The Journal Gazette
 
 
Sunday, July 25, 2021 1:00 am

Tournaments returning

City swimming, tennis events back after virus

DYLAN SINN | The Journal Gazette

A pair of summer fixtures in Fort Wayne were casualties of the coronavirus pandemic in 2020: the City Swimming and City Tennis championships. 

The City Swim Meet has been contested since 1961, while City Tennis has existed for close to a century. After the virus forced their cancellation last year, they’re back this summer, and organizers are excited to once again put on competitions that give some of the best athletes in Fort Wayne an opportunity to compete for city bragging rights.

“We debated and mulled it over and talked and it just wasn’t feasible last year with everything going on and the uncertainty,” Jason Smith, manager of athletics and special events at Fort Wayne Parks and Recreation, said of City Tennis. “So then we had a lot of people calling, even when there was still snow on the ground, asking if we were planning on having it this year.

“There’s definitely excitement.”

The Fort Wayne City Swim and Dive League held the City Dive Meet on July 17 and 18 and the overall crown went to the Blackhawk Swim and Dive Team.

The City Swim Meet is next on the agenda and that will take place from July 30 to Aug. 1, also at the Helen P. Brown Natatorium.

“We are doing everything we possibly can to be as safe, efficient and make this as fun for the kids as we can this year,” said Jason Glassley, one of the meet directors for City Swim along with his wife, Yardley Glassley. “It’s a little bit different for us, but it’s something we’re enjoying and we think it’ll be a fun weekend for the kids.”

Because of coronavirus restrictions, the City Swim Meet will look somewhat different this year than in the past. There will be no preliminaries in 2021, with the meet instead utilizing timed finals so that each swimmer only swims each event once rather than twice. 

In order to have as few people in the Natatorium at one time as possible, the meet will have one age group compete at time. With five age groups (eight and under, 9-10, 11-12, 13-14 and 15 and over) competing, that means there will be one group going Friday, and then one each in the morning and the afternoon on Saturday and Sunday. After each group, results will be read, awards given out and then the group will cleared from the Natatorium. There will be a maximum of 90 people allowed in the building per section, but the event will also be livestreamed on the Fort Wayne Swim and Dive Meet Facebook page.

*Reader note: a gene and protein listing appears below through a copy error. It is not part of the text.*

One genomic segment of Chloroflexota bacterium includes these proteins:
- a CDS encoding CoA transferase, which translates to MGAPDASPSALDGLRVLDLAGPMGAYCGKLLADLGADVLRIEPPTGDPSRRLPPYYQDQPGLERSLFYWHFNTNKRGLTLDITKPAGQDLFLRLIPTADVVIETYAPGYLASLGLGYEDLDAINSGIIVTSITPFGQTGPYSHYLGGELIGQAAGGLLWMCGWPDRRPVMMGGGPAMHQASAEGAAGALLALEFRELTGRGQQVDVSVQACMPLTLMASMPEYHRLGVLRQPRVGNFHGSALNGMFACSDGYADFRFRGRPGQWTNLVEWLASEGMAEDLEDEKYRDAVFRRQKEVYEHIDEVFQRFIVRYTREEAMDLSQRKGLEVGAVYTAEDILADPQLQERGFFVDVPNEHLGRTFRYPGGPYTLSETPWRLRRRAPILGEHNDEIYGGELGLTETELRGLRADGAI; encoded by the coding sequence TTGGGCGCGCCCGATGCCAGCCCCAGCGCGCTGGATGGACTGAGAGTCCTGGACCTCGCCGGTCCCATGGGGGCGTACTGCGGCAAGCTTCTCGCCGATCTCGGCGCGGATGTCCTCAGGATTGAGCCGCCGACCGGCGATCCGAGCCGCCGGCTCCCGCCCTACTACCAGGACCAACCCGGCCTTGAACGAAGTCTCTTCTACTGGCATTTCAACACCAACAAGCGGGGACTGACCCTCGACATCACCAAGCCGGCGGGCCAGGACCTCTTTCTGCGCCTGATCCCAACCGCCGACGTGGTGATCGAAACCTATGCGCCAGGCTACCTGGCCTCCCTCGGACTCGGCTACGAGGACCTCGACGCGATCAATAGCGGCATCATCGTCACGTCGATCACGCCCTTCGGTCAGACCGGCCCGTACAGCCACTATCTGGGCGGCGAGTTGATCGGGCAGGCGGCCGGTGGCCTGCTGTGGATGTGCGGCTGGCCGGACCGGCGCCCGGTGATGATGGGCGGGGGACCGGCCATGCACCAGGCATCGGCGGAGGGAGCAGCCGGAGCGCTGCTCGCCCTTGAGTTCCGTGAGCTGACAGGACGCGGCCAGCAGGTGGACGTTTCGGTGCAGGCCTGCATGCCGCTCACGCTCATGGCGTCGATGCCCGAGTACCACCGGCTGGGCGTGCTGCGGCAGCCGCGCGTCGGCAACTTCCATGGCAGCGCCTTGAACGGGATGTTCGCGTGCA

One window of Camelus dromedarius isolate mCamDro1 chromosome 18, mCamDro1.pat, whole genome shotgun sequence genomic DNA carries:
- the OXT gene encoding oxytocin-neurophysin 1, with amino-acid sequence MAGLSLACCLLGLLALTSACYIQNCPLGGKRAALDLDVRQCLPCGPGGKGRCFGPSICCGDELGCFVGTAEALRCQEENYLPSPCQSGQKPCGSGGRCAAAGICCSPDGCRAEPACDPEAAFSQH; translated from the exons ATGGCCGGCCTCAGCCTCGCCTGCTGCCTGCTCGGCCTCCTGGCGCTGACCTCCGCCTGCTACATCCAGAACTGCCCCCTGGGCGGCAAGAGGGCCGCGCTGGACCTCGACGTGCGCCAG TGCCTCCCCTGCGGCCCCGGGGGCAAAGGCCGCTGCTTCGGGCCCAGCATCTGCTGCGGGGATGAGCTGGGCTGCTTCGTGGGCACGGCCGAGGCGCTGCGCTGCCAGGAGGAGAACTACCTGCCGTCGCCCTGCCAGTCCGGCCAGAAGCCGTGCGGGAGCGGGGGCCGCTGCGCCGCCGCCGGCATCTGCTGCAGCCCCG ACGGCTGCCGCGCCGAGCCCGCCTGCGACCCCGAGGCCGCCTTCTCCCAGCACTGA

“We’re still getting things in order, it’s a brand new format for us,” Glassley said. “We’re hoping very much to be back to our normal format for the 2022 meet.”

Each age group in the Swim Meet will have seven events apiece for boys and girls: a medley relay, a freestyle, breaststroke, backstroke, butterfly, individual medley and a freestyle relay.

City Tennis, by contrast with swimming, will not have any restrictions or changes from a normal year. Not only is it outside, but it already has something like the dynamic the Swim Meet is going for, with groups cycling in and out for different events. 

The tennis competition will open its week of singles matches Monday, which will culminate in the finals of the men’s open division Aug. 2. There will not be a women’s open competition in singles this year because not enough participants signed up. Aug. 2 also kicks off the week of doubles matches, which runs through Aug. 9.

The entire City Tennis Championship will take place at Swinney Tennis Center. The competition includes championships divided by age groups as well as National Tennis Rating Program ratings.

Sign-ups for doubles are open until Monday at 5 p.m. To sign up, go to http://www.fortwayneparks.org/images/PDF/athletics/City_Tennis_Tournament_Flier.pdf. 

Swimming and Tennis were both in the middle of dynastic runs when the competitions were canceled in 2020. As of 2019, Pine Valley Country Club had won the City Swim Meet five consecutive years.

In tennis, former IPFW player Andres Cobos had won the men’s open title five years in a row, defeating former Leo Lion and current Ball State Cardinal Eli Herran, who won a doubles state championship at Leo in 2018, in each of the last three events.

“We’re just excited to be able to have it again,” Smith said of City Tennis. “For the players to be able to play in it again, because a lot of them, a lot of them have played for numerous years and they miss it.”

dsinn@jg.net

   

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